Friday, April 13, 2012

Start Spreadin' the News...

'Trinity Roots' Sculpture
Trinity Church, Wall Street, NY
Frank Sinatra’s ‘New York’ has been my theme song ever since I came home from spring break. His smooth, jazzy baritone ricocheting around in my mind as I continue recover from five days with my neck craned at a ninety degree angle staring at dizzying skyscrapers. Setting my first experience in New York to words feels somewhat akin to teaching a pig to fly.  But if you insist, I suppose I would have to say I felt incredibly alive and connected to the world, while at the same time haunted by an odd sense of dissonance and fracture. I know it sounds odd, but on the one hand, the constant hum a city that never sleeps, the array of food, shops, and people shuffling here and there gives you the sense that this city is the veritable heartbeat of the nation, even the world. The days we spent at the United Nations especially felt this way, you got the sense that anyone you rubbed shoulders with just might be off to change the world. Yet on the other, it feels like a jungle of concrete and lights bearing little resemblance to life in the true sense of the word. As I look back on my photography, I find as many pictures of artistic tree-statues as I have real trees, which I find mildly disturbing...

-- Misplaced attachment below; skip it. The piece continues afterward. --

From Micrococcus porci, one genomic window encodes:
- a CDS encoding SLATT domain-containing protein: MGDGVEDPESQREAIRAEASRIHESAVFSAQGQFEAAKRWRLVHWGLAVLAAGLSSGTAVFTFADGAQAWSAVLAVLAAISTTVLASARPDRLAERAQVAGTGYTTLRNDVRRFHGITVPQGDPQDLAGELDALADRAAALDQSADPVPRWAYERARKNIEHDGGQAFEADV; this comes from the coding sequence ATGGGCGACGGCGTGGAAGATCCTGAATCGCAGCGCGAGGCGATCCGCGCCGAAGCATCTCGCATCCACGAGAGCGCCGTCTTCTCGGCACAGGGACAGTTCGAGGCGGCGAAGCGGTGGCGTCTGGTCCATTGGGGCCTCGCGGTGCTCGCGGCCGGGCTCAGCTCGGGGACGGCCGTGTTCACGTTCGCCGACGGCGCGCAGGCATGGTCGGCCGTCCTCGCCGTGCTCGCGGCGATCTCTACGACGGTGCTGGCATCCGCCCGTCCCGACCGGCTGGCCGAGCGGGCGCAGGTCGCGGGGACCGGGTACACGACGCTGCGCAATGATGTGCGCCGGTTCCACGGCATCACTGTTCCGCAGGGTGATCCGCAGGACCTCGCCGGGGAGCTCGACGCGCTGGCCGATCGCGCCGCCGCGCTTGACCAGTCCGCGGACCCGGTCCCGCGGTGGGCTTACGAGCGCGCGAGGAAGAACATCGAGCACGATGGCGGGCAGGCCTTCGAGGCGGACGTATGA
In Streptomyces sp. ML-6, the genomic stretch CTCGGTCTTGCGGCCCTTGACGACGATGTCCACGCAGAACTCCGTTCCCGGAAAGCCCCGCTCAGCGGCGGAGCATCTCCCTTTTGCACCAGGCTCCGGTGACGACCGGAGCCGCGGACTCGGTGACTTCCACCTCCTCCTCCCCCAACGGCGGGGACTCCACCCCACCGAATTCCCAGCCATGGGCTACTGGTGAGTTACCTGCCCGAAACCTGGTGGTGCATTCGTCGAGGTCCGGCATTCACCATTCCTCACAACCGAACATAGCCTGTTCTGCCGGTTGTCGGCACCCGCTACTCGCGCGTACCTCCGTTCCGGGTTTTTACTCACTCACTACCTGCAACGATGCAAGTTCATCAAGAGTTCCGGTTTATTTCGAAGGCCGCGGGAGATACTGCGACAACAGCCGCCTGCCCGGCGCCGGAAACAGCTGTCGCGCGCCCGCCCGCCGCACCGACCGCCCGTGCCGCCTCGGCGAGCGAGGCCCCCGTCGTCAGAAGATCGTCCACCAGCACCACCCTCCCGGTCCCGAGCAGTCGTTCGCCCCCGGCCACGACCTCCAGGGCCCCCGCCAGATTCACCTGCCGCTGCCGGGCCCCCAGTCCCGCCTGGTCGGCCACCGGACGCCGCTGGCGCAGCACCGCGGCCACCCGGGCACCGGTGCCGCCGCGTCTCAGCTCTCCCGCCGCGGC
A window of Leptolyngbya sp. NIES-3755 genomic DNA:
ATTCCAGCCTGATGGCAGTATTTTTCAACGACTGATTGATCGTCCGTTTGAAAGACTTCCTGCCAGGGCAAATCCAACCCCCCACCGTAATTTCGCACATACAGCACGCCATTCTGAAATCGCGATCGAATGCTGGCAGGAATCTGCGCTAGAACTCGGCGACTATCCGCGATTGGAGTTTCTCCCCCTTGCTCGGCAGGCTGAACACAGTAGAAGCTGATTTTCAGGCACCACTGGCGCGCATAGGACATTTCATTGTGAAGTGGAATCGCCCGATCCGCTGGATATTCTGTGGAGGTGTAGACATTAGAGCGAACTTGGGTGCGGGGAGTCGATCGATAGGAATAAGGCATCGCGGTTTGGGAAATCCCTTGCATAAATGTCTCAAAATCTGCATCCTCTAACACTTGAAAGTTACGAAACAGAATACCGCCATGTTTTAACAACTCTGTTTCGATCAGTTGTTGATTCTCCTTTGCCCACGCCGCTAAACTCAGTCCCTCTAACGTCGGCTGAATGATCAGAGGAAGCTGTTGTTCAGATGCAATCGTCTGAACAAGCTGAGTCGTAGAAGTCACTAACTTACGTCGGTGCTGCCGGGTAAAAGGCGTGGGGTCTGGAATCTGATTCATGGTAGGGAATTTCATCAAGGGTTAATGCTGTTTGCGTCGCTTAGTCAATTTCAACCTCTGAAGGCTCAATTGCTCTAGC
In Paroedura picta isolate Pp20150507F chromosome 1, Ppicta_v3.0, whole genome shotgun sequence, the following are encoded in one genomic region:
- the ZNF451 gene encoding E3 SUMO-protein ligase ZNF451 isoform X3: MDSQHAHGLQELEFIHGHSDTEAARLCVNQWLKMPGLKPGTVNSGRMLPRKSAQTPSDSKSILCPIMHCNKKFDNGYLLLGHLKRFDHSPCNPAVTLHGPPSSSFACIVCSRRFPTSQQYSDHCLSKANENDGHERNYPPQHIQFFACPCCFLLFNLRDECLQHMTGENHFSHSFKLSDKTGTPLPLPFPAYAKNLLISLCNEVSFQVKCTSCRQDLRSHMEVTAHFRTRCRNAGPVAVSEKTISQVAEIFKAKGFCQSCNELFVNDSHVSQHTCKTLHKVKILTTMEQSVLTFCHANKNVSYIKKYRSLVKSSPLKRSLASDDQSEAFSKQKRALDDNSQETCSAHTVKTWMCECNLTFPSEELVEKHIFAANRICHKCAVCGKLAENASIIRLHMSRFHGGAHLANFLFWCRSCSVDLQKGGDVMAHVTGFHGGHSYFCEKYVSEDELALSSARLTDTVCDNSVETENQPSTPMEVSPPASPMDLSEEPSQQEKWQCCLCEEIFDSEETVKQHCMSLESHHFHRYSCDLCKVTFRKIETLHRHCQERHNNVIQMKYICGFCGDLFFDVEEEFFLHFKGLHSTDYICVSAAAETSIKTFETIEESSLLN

I spent the whole of my spring break exploring this juxtaposition with a small group of fellow Mariners who would become the second family we affectionately call, ‘the flock’. Together, we tried to find the balance between the glamour of Times Square and the thought of hungry children. As we met with Isaiah Chabala, the recently retired ambassador of Zambia, and representatives from organizations working everywhere from New York City to Ghana on issues of social justice, I witnessed seven lives change, including my own. Though we will all spend the rest of our lives walking that tightrope, we came away with a much more clear idea of the impact we would like to leave on the world. Yes, we fully enjoyed all that the city has to offer. My inner foodie was in raptures. My shop-a-holic fully completely satisfied. But most exciting, my inner activist was inspired.


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